Mayor Barrett signs wage increase ordinance for city workers
MILWAUKEE (WITI) — On Monday, July 29th, Milwaukee Mayor Tom Barrett signed a wage increase ordinance for city of Milwaukee employees who agree to continue living in the city.
The 1.5% wage increase is the first for Milwaukee city employees in four years.
In order to receive the raise, employees must agree to continue living in the city.It’s the city’s latest push to keep enforcing its residency requirement.
During a meeting on July 23rd, the Milwaukee Common Council approved the pay raise.
“We as a Council felt we made some savings and it is fair after a four long years, that a 1.5% increase was necessary. If they choose to leave the city of Milwaukee, they will forfeit that 1.5%,” Alderman Murphy said.
Employees who stay with the city through the end of December will get another 1.5% raise. That would be for the first six months of 2013, and will be paid in a lump sum.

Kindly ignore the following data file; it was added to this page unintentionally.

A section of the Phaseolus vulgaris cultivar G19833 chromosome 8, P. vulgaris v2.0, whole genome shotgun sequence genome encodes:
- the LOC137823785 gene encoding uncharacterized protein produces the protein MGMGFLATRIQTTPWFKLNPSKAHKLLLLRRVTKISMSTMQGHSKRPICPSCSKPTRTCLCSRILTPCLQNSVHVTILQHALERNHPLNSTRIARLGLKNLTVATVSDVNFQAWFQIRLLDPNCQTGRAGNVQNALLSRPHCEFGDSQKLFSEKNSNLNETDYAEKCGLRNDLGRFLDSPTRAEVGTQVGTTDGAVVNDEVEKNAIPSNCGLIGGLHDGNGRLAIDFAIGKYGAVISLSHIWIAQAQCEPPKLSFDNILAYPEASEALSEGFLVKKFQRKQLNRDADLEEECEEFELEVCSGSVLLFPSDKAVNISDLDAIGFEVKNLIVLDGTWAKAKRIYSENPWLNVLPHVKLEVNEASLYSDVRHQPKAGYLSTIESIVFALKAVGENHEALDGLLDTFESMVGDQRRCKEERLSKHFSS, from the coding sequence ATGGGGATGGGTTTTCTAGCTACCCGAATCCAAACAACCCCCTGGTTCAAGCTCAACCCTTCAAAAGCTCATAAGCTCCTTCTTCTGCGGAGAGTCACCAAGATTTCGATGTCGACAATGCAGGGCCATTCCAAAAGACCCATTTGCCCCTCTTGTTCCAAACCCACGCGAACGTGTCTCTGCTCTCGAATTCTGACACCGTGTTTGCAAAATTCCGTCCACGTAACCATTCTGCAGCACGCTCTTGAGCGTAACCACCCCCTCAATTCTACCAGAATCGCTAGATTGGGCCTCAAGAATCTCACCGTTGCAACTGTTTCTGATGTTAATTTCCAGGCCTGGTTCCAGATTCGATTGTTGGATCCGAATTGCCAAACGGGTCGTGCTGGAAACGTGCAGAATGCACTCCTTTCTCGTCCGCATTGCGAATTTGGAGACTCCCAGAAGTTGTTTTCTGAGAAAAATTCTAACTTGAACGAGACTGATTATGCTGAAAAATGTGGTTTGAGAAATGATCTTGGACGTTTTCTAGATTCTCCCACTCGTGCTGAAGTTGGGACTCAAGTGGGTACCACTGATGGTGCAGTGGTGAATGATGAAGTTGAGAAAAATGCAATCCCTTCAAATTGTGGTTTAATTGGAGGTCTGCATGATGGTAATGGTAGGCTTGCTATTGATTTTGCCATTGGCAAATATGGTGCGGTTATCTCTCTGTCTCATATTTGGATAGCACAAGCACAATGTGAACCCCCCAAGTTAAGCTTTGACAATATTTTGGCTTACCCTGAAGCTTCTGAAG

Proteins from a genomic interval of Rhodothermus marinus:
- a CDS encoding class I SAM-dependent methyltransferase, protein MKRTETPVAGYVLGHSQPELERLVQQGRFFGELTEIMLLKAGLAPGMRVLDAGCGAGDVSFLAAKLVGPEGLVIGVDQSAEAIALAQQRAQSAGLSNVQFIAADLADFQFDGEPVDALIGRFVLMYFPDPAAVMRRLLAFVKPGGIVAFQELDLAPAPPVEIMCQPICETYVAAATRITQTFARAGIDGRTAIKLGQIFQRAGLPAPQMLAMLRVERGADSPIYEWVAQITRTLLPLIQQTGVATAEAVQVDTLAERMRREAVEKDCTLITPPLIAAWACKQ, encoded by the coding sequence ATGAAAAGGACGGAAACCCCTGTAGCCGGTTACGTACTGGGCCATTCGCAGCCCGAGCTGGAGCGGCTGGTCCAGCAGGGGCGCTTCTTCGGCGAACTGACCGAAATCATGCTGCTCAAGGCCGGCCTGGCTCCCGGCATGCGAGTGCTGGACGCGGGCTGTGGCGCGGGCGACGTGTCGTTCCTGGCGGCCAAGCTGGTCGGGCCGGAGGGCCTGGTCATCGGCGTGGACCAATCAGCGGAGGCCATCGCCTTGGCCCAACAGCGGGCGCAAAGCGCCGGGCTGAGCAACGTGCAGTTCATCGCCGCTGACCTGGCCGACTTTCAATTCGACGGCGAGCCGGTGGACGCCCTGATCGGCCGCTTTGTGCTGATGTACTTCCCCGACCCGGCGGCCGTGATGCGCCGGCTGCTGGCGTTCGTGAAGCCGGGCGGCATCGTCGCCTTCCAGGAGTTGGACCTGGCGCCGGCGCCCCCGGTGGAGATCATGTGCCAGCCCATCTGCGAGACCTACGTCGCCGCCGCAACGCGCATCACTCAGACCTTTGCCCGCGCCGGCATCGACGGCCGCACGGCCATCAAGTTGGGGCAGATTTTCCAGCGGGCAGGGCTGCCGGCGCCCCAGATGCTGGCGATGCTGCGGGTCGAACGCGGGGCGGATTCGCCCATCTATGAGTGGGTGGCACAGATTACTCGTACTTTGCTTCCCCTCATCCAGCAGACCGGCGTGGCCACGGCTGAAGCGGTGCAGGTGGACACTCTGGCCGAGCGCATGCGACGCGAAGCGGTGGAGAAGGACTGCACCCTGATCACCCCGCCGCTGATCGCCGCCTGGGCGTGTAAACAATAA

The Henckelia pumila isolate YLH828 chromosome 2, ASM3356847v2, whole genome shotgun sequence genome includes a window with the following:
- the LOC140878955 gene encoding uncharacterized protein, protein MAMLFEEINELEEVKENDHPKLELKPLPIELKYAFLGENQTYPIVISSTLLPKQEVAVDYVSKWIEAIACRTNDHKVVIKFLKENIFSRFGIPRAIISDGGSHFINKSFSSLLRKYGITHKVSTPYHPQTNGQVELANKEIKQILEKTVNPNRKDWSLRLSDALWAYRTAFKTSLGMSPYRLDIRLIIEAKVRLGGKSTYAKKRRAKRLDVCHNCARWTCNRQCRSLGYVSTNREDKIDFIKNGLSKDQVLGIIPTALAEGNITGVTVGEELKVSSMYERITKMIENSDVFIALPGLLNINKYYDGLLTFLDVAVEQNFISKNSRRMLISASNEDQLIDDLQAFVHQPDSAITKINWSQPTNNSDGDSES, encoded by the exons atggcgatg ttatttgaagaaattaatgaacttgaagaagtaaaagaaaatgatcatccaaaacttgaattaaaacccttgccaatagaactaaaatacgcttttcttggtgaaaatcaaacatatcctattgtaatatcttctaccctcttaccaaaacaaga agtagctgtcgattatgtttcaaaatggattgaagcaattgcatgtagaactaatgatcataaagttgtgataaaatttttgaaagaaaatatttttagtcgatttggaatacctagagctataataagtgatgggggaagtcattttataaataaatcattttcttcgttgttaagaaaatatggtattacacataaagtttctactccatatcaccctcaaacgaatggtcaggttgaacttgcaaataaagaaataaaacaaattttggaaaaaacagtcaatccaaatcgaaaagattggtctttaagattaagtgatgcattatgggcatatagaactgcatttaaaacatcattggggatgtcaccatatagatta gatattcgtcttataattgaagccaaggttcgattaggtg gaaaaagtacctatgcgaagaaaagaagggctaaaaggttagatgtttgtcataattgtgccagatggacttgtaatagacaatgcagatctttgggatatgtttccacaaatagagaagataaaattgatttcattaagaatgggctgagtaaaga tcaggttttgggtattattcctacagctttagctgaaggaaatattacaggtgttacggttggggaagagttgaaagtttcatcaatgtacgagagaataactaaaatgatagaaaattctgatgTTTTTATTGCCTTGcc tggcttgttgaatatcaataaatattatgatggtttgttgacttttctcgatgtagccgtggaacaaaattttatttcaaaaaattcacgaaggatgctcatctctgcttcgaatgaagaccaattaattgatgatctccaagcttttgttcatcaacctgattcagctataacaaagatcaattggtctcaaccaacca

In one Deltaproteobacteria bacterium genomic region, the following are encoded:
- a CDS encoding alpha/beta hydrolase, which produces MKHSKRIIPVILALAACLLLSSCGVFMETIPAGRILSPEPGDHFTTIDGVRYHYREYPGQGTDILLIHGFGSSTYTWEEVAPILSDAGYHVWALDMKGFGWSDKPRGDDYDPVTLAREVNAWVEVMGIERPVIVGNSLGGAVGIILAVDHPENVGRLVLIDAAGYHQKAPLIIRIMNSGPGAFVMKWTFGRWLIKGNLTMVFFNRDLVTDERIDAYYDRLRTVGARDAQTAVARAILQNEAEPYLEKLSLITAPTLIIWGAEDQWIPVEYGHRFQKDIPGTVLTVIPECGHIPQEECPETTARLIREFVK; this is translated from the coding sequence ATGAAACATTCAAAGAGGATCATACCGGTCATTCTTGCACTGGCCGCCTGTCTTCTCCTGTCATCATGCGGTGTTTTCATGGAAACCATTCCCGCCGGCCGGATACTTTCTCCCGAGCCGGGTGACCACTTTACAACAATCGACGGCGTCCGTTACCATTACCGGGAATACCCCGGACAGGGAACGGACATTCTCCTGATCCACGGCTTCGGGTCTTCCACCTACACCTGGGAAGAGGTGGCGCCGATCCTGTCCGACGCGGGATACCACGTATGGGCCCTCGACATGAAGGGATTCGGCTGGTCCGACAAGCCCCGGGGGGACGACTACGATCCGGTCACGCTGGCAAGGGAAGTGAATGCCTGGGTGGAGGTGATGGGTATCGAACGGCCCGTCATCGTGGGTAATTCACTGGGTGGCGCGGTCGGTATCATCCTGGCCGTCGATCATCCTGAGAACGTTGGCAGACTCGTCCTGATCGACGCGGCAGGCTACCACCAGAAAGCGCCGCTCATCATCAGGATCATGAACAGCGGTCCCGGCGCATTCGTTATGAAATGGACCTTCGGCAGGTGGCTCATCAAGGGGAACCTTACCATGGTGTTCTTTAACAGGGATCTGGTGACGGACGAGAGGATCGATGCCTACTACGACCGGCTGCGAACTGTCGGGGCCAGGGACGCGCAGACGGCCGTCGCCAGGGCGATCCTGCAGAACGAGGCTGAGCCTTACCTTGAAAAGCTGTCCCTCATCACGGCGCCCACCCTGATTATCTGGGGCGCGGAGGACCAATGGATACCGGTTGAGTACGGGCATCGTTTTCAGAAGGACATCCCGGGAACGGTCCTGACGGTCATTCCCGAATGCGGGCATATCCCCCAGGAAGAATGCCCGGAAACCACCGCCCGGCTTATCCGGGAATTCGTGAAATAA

Last month, the Common Council voted to keep enforcing the city’s residency rule. That came in defiance of the state, which in this year’s budget, barred such requirements.
“I would say let’s just move on, because the more the mayor fights this issue on residency, the more he’s admitting that public employees, given the opportunity, thousands will move out of the city. What does that say about his confidence in his own city?” Alderman Bob Donovan said.
The Milwaukee Police Association has sued the city over the residency requirement. A Milwaukee County judge issued a temporary restraining order, forcing the city to follow the state law until there’s a final ruling.
“We’re confident, based on our legal council, that we’ll be successful in that lawsuit but clearly we want to send a strong message. We think residency is extremely important,” Alderman Murphy said.
The president of the Milwaukee Professional Firefighters Local 215 says he’s happy to see employees get a raise. He declined to comment when asked about the residency requirement attached to the raise. He says the union plans on joining the Police Association in its lawsuit against the city over the residency requirement.